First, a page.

In the end, wealth and how it is accumulated must have a major shake-up. And it needs to happen soon. It is obvious that Congress is too concerned about getting re-elected to rock any boats. But if they won’t act, then it becomes incumbent on the people to act in any way they can.

  8. Jim, Could not agree more! The wealthy will do alright no matter what! Love your humor about the Koch brothers & your penny watching! Right on, Jim….That’s what I am warning here…..that something better happen soon to avoid pitchforks & guillotines! It is in the interest of the wealthy as well as the poor & middle class that this be done soon or the wealthy risk to loose more! Thanks! Phil

  9. This is a terrific post Phil on a topic that is very important to me. I know that I’m a little late to this party, but I thought I would add how amazing I find it that those individuals that are most against greater income equality are those that it would most help. By increasing the incomes of the middle class and the poor the 1% would be increasing the audience that would be most likely to purchase their goods and services. Isn’t this a win-win for everyone. I remember a time, as I’m sure you do, when this level of division did not exist. How I would love to return to those days. Keep up the great work.

  10. Dom, Thanks for the comments.You raise such an excellent point! The wealthy own companies that benefit when the consumer spends more!!! Absolutely a win-win! Yes, the further you go back prior to the 1920’s & 80’s, life was better…..the 50’s & 60’s of our youth!!! Our good old days! Thanks for the encouraging comment!!! Phil

  11. 🙂

  12. Jixi, Thanks for the “read which agrees”! Phil

  13. Great read !

    • Shaun, Many thanks! A visit from PATTY!!!!!!!!!!!! How special for you both!!!!!!!!!! Phil

  14. Phil, informative and well organized and explained…however I was hoping I had more options to effect change than a pitchfork…I guess I already knew the truth though.

    It is all too true that the relatively wealthy (like Jim above) still struggle to maintain their modest wealth. It seems upside down. I would not be in favor of redistribution but I am in favor of the very wealthiest individuals bearing and appropriate part of the burden in regards to taxes. Often the very wealthiest find an overly exorbadent number of ways to reduce their taxable income considerably.

    Things like campaign donations, company cars, trips, the endless list of write-offs, were intended to help the little guy not become a tax shelter for special interests and money mongrels. The tax laws need an overhaul…

    • Matilda, Enjoyed your thoughtful comments. Thanks for the nice compliments. The pitchforks, naturally, are a metaphor for taking action from protest to campaigning for the right policies, party, people. Now redistribution of wealth refers not to “taking the money of the rich & giving it to the ‘have nots,” but to programs that tax the rich & help those in need. Simple examples: Head Start, jobs programs, building infrastructure, etc. Think of FDR’s New Deal programs & LBJ’s War on Poverty programs……that kind of thing. And, what you say about overhauling the tax code & tax loop holes IS the big thing to do here to start on the road to counter “Inequality”! Google Thomas Picketty & his “Capital.” Good discussion!!!!!!! Phil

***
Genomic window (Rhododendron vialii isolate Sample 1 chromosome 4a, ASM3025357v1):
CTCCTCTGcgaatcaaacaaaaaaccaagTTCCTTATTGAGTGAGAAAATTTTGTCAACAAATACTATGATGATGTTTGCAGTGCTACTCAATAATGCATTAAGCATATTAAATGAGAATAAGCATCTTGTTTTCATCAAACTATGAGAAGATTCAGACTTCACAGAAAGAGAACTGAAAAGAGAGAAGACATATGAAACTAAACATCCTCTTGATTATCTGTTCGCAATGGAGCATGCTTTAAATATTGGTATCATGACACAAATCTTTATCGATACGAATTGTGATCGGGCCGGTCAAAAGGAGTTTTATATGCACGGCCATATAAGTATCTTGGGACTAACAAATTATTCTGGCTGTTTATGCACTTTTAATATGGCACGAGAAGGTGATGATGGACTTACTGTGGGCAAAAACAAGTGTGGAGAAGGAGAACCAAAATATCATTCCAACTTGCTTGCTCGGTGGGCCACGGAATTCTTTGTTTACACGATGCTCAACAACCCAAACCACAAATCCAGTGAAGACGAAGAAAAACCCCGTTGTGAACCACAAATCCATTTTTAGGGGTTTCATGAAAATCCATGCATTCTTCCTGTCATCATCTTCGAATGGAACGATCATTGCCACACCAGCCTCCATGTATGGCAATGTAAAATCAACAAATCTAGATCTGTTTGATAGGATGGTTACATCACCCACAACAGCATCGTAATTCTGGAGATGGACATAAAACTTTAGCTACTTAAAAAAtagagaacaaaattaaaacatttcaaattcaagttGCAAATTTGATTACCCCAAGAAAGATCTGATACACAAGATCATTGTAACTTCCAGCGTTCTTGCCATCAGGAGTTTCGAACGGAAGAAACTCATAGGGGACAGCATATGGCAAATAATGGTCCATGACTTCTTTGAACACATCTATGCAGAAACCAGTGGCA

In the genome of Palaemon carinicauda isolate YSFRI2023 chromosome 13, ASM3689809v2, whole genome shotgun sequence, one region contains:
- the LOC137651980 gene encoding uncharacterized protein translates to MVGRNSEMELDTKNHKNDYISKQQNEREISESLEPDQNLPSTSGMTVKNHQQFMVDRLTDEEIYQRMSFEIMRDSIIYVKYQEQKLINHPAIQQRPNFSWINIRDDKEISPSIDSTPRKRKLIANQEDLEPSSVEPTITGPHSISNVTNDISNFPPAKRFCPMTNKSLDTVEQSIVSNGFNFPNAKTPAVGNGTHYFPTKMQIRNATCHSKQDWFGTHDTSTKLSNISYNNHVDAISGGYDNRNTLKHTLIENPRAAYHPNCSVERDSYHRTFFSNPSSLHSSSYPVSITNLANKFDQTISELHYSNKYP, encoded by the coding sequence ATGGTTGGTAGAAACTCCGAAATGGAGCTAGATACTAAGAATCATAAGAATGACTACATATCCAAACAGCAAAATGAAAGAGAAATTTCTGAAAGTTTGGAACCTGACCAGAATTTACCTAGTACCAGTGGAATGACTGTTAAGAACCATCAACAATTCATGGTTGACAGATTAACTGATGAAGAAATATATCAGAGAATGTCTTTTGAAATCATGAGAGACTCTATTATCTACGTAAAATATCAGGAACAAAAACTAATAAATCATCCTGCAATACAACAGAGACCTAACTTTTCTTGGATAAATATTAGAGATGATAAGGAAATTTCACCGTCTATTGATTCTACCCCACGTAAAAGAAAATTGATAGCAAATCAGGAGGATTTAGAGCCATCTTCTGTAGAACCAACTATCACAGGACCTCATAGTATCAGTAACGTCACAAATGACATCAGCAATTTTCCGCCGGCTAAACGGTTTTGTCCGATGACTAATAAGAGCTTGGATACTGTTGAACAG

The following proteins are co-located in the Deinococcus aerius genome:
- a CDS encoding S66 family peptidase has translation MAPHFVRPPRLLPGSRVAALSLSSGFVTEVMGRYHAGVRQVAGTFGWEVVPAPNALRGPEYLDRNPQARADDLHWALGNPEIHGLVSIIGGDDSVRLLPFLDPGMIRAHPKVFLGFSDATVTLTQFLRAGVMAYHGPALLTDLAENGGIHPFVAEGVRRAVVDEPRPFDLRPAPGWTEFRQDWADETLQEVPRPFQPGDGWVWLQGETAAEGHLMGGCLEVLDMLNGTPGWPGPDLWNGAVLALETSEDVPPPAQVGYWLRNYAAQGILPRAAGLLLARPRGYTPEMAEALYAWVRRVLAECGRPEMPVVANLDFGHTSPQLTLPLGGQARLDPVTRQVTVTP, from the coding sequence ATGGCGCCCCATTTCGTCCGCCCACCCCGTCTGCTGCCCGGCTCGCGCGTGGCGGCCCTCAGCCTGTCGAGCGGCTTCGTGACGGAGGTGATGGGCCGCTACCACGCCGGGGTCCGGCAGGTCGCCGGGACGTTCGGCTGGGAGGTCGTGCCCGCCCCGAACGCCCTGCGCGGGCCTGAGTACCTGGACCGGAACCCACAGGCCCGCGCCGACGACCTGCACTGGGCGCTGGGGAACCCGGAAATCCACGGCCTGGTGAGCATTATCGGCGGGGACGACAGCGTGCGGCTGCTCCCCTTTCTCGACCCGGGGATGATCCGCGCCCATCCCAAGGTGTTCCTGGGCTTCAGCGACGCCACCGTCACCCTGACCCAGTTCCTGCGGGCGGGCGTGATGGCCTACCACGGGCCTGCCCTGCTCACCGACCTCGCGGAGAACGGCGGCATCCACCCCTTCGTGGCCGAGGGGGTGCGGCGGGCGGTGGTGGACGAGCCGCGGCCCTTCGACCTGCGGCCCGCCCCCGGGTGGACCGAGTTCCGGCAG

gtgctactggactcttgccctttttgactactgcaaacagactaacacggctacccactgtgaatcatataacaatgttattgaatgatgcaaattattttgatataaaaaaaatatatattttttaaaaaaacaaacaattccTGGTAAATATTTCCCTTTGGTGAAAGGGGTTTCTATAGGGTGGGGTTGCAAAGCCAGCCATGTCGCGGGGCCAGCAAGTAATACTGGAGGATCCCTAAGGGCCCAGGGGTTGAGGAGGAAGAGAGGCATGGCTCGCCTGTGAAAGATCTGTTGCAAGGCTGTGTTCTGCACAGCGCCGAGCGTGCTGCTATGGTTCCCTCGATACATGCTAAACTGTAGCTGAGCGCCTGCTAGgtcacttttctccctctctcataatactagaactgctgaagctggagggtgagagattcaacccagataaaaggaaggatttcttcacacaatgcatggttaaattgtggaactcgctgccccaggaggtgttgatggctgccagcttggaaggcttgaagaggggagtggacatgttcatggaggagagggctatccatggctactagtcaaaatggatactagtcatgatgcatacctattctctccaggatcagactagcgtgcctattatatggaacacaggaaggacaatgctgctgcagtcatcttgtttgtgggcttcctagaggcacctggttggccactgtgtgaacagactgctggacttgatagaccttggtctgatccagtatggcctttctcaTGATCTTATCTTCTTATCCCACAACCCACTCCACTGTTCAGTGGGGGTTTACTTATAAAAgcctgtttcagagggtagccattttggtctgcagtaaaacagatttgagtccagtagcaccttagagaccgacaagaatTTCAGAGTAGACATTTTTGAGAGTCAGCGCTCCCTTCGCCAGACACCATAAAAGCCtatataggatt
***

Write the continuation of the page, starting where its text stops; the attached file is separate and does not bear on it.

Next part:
• Love discussions like this. I did, in fact, know what you meant by pitchforks. You know how I like to be dramatic. 😉

        Agree completely about programs like Headstart, and also new programs aimed at higher education, avenues at all levels. Many other countries have 50% tax rates and higher for the wealthy. I don’t know what the magic number is but even in America’s history lofty tax rates on the wealthiest have not negatively effected their ability to continue to earn exponentially…in fact substantial programs in education, and infrastructure are the things that have fortified and strengthened us as a nation…

  15. Matilda the Techie Genius!!! OK, experiment! Can I reply to the last comment even though there is no “reply” to click on? I bet “yes”! Let’s see & stupid me how this works out!!! Phil ———-Ha! I am the techie fool!!!!!!!!!

  16. I think income inequality is going to be the defining factor in the death of the United States, and possibly the start (if it has not already started) the beginning of World War III. When climate change becomes so severe that places like San Diego and Los Angeles have no water for the masses because the richest 1% are controlling what is left, it’s going to get bad.

  17. The small and humble among us are being herded into a closet.

    • Micheline, That’s for sure…the closet of lower buying power!!! Many thanks for all the “Likes” & reading from recipes to Italy 2014!!! AND, for commenting here! Phil

  18. T hose recipes are a great contribution. I enjoy Italian food. Take care, Micheine

    • Micheline, Thank you for the nice comment on the recipes. If you like Italian food, these recipes will keep you busy for a while!!! Phil